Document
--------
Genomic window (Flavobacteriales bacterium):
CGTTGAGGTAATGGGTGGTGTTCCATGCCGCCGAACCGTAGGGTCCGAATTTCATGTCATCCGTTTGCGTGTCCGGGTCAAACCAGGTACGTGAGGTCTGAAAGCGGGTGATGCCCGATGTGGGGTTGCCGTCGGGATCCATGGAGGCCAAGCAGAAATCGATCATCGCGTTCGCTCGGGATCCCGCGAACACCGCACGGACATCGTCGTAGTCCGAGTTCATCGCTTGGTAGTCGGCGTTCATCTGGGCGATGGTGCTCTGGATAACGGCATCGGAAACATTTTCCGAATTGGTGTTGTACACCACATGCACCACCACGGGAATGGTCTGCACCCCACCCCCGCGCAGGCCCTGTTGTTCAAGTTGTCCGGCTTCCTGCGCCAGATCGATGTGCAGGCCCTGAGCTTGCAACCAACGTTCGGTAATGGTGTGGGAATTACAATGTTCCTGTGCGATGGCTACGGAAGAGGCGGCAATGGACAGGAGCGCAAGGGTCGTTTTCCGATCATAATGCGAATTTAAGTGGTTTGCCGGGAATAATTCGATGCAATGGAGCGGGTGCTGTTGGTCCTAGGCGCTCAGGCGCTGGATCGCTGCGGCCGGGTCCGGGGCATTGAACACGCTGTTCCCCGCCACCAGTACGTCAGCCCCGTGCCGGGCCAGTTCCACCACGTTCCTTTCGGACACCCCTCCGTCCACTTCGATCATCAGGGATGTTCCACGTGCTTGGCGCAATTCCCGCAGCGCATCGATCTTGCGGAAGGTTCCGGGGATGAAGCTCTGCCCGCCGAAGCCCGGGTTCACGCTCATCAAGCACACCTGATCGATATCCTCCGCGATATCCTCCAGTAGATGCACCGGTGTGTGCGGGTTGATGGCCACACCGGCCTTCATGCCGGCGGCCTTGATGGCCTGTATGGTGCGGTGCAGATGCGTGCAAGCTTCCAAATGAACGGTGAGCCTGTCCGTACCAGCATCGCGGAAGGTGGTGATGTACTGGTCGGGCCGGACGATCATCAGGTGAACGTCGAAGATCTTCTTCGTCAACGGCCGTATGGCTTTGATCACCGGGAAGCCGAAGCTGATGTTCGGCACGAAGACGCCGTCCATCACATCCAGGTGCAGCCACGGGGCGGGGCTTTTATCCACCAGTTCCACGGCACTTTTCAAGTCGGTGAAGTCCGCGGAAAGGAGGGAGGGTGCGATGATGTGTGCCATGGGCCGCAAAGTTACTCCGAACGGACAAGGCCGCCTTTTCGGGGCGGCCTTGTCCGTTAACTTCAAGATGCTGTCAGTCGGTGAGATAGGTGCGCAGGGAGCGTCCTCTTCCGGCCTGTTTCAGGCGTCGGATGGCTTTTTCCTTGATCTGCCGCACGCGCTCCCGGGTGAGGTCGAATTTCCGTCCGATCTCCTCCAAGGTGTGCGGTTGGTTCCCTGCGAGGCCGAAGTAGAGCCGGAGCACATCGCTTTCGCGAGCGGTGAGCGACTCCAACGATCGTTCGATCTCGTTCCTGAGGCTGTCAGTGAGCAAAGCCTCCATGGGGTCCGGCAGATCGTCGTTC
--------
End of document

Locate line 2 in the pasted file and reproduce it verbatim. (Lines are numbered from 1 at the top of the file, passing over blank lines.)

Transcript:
CGTTGAGGTAATGGGTGGTGTTCCATGCCGCCGAACCGTAGGGTCCGAATTTCATGTCATCCGTTTGCGTGTCCGGGTCAAACCAGGTACGTGAGGTCTGAAAGCGGGTGATGCCCGATGTGGGGTTGCCGTCGGGATCCATGGAGGCCAAGCAGAAATCGATCATCGCGTTCGCTCGGGATCCCGCGAACACCGCACGGACATCGTCGTAGTCCGAGTTCATCGCTTGGTAGTCGGCGTTCATCTGGGCGATGGTGCTCTGGATAACGGCATCGGAAACATTTTCCGAATTGGTGTTGTACACCACATGCACCACCACGGGAATGGTCTGCACCCCACCCCCGCGCAGGCCCTGTTGTTCAAGTTGTCCGGCTTCCTGCGCCAGATCGATGTGCAGGCCCTGAGCTTGCAACCAACGTTCGGTAATGGTGTGGGAATTACAATGTTCCTGTGCGATGGCTACGGAAGAGGCGGCAATGGACAGGAGCGCAAGGGTCGTTTTCCGATCATAATGCGAATTTAAGTGGTTTGCCGGGAATAATTCGATGCAATGGAGCGGGTGCTGTTGGTCCTAGGCGCTCAGGCGCTGGATCGCTGCGGCCGGGTCCGGGGCATTGAACACGCTGTTCCCCGCCACCAGTACGTCAGCCCCGTGCCGGGCCAGTTCCACCACGTTCCTTTCGGACACCCCTCCGTCCACTTCGATCATCAGGGATGTTCCACGTGCTTGGCGCAATTCCCGCAGCGCATCGATCTTGCGGAAGGTTCCGGGGATGAAGCTCTGCCCGCCGAAGCCCGGGTTCACGCTCATCAAGCACACCTGATCGATATCCTCCGCGATATCCTCCAGTAGATGCACCGGTGTGTGCGGGTTGATGGCCACACCGGCCTTCATGCCGGCGGCCTTGATGGCCTGTATGGTGCGGTGCAGATGCGTGCAAGCTTCCAAATGAACGGTGAGCCTGTCCGTACCAGCATCGCGGAAGGTGGTGATGTACTGGTCGGGCCGGACGATCATCAGGTGAACGTCGAAGATCTTCTTCGTCAACGGCCGTATGGCTTTGATCACCGGGAAGCCGAAGCTGATGTTCGGCACGAAGACGCCGTCCATCACATCCAGGTGCAGCCACGGGGCGGGGCTTTTATCCACCAGTTCCACGGCACTTTTCAAGTCGGTGAAGTCCGCGGAAAGGAGGGAGGGTGCGATGATGTGTGCCATGGGCCGCAAAGTTACTCCGAACGGACAAGGCCGCCTTTTCGGGGCGGCCTTGTCCGTTAACTTCAAGATGCTGTCAGTCGGTGAGATAGGTGCGCAGGGAGCGTCCTCTTCCGGCCTGTTTCAGGCGTCGGATGGCTTTTTCCTTGATCTGCCGCACGCGCTCCCGGGTGAGGTCGAATTTCCGTCCGATCTCCTCCAAGGTGTGCGGTTGGTTCCCTGCGAGGCCGAAGTAGAGCCGGAGCACATCGCTTTCGCGAGCGGTGAGCGACTCCAACGATCGTTCGATCTCGTTCCTGAGGCTGTCAGTGAGCAAAGCCTCCATGGGGTCCGGCAGATCGTCGTTC